République oblige

by Terence MacNamee

Last week in Le Monde, philosopher Étienne Balibar was interviewed about his recent book Des Universels, in which he writes about universal values. He sees the universalist attitude as inevitable, but notes that there are competing universalisms in the world.

The claim of universality has been key to the self-understanding of the West in its historic period of expansion. It first came from the possession of the true religion. Then the true philosophy. In all cases, there were missionaries eager to carry the universal message to the world.

The claim of France to be in possession of universal values like “reason” or “the rights of man” has been explicit since the 18th century when the country got its chance in to dominate Europe culturally with its soft power, and sometimes militarily with its hard power. Then it flourished beyond Europe in the colonial era.

Balibar says France does not have to give that claim up. Instead of “noblesse oblige”, he comments, the French should tell themselves “République oblige”.  In other words, if you claim to have an enlightened republic, you have to assume the obligation of spreading your ideas and values. Balibar is quoted as saying: “It obliges us to a kind of universalism, which can no longer be based on the identification of the Republic with the nation. To remain truly republican, France would have to get outside itself, and formulate the idea of an extension of citizenship beyond its frontiers. So, then: Français, encore un effort…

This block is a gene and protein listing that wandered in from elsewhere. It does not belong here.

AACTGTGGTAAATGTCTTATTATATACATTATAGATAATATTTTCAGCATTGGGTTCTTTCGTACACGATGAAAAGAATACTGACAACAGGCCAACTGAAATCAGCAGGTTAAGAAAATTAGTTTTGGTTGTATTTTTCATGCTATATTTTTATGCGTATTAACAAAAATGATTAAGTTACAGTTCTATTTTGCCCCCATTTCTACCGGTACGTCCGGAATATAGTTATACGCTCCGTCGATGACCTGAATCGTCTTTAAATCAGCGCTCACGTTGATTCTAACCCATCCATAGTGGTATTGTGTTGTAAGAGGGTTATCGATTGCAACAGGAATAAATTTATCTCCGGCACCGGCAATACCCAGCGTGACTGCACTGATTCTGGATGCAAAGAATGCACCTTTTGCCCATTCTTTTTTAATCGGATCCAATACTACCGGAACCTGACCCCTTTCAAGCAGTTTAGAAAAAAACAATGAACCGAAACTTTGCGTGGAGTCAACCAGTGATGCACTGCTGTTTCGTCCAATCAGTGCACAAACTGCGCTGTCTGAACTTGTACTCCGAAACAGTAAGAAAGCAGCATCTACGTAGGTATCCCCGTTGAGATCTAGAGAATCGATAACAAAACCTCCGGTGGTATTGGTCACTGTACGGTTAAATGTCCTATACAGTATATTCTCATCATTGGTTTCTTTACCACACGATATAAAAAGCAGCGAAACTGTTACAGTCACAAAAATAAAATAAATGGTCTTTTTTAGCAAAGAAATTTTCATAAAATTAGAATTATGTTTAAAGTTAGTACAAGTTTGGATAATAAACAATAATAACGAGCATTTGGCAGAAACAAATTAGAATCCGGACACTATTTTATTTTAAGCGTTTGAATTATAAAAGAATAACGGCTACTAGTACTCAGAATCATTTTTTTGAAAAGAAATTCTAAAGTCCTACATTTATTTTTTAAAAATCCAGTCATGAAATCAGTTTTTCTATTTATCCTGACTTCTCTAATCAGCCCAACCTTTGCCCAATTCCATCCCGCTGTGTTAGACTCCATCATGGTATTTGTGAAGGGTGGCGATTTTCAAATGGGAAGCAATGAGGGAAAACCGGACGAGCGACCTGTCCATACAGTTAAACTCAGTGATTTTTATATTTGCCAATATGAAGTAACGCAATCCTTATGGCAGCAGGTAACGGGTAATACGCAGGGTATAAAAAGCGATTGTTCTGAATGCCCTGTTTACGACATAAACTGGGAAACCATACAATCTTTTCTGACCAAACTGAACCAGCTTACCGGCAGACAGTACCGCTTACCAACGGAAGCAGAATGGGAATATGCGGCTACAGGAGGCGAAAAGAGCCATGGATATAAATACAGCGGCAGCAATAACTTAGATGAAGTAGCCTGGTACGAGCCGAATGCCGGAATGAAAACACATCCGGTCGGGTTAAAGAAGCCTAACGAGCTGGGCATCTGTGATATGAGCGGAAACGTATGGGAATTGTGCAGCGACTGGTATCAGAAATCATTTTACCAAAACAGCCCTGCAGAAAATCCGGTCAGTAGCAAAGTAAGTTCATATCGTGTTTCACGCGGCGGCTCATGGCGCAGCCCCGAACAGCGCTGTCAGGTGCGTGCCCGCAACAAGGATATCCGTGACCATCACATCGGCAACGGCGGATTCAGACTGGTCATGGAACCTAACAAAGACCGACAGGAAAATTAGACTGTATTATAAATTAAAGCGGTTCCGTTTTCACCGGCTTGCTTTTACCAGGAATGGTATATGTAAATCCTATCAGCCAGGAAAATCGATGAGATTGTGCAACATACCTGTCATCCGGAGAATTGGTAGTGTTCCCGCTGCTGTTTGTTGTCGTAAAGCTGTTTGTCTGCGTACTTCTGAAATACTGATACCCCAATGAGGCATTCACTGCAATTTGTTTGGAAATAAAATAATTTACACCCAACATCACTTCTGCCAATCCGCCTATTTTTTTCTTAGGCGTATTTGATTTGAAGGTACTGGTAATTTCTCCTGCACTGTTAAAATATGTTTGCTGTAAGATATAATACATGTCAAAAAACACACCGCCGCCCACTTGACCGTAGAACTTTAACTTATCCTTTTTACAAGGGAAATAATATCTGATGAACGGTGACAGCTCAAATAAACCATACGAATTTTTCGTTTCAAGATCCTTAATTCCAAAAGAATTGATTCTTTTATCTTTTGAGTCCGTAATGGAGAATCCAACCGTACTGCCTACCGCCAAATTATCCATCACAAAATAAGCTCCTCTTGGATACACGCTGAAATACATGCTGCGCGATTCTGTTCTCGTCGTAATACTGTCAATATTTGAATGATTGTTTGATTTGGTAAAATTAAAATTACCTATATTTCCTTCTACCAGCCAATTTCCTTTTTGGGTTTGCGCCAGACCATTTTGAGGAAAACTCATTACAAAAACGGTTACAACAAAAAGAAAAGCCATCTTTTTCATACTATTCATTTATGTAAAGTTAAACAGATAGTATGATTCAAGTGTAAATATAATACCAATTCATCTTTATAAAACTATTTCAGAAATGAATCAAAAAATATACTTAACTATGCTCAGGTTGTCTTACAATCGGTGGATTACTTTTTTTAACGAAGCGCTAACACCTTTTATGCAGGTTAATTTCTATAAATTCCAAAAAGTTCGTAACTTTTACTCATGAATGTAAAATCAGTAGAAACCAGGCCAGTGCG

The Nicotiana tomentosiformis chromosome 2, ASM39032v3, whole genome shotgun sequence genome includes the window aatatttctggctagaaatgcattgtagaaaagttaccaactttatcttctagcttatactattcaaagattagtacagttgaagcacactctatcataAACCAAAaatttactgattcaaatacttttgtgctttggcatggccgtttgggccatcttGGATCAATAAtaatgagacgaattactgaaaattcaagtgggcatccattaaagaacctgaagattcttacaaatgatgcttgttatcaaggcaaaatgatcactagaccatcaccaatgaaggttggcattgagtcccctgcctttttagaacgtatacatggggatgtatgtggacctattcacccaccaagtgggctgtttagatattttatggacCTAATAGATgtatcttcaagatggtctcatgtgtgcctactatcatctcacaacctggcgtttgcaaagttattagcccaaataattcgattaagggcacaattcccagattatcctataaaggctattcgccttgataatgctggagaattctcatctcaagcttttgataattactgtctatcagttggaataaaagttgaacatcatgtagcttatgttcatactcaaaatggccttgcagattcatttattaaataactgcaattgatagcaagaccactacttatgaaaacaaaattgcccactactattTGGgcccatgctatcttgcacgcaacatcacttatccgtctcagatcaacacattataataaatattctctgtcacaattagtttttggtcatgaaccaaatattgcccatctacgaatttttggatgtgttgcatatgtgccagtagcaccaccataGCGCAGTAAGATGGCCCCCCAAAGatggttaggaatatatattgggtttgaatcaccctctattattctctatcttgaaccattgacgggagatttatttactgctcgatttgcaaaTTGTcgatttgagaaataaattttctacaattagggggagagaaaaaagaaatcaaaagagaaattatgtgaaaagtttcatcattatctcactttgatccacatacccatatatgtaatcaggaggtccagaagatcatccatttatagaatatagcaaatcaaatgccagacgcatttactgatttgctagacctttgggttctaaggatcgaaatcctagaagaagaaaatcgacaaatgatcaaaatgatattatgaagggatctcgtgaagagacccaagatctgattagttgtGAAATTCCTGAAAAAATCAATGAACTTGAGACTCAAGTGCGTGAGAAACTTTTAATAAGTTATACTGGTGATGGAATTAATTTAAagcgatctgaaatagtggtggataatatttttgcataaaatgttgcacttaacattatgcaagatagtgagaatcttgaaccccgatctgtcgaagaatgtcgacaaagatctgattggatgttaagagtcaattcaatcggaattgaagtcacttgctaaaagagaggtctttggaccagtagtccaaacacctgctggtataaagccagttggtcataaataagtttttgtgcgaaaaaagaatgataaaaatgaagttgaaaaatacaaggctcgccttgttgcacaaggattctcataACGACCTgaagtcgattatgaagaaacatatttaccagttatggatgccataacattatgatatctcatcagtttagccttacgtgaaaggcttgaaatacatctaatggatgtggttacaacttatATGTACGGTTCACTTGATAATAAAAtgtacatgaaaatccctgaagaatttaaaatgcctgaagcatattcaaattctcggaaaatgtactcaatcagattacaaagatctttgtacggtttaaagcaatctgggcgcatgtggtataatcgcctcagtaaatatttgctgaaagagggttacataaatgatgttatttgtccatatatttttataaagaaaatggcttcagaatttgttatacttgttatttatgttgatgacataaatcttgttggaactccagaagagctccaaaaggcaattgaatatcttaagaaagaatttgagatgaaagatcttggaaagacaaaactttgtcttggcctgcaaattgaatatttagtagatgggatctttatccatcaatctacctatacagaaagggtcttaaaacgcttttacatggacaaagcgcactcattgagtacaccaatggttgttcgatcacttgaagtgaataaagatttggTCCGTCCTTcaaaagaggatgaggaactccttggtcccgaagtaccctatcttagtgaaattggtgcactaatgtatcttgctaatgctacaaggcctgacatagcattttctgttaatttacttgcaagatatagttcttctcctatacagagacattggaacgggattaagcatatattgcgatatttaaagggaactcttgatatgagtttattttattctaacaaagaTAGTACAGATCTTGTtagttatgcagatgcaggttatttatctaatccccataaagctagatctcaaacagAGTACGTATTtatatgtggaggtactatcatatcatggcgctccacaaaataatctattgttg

He is echoing the words of the Marquis de Sade at the time of the French Revolution. Sade mockingly  urged the people to “try harder” if they really wanted to be a republic. What Sade actually meant was that they should question their underlying values and assumptions, not just overthrow the monarchy.

It is actually a wonderful idea to reach out as a nation to the rest of the world. Whether a nation like France would really be prepared to do this is doubtful. The French are focused on their own local and national concerns. There is another, more general reason too: the Republic is a product of the nation, in other words, culture. And once you go beyond your own frontiers, you have to realize that your values and assumptions are culturally determined. Competing universalisms would need to acknowledge their limits. The missionaries would have to be cultural relativists – ready to learn as well as to preach.

A difficult project, to be be sure. But it would be a fine project to make up for the imperialism of days gone by.

 

 

 

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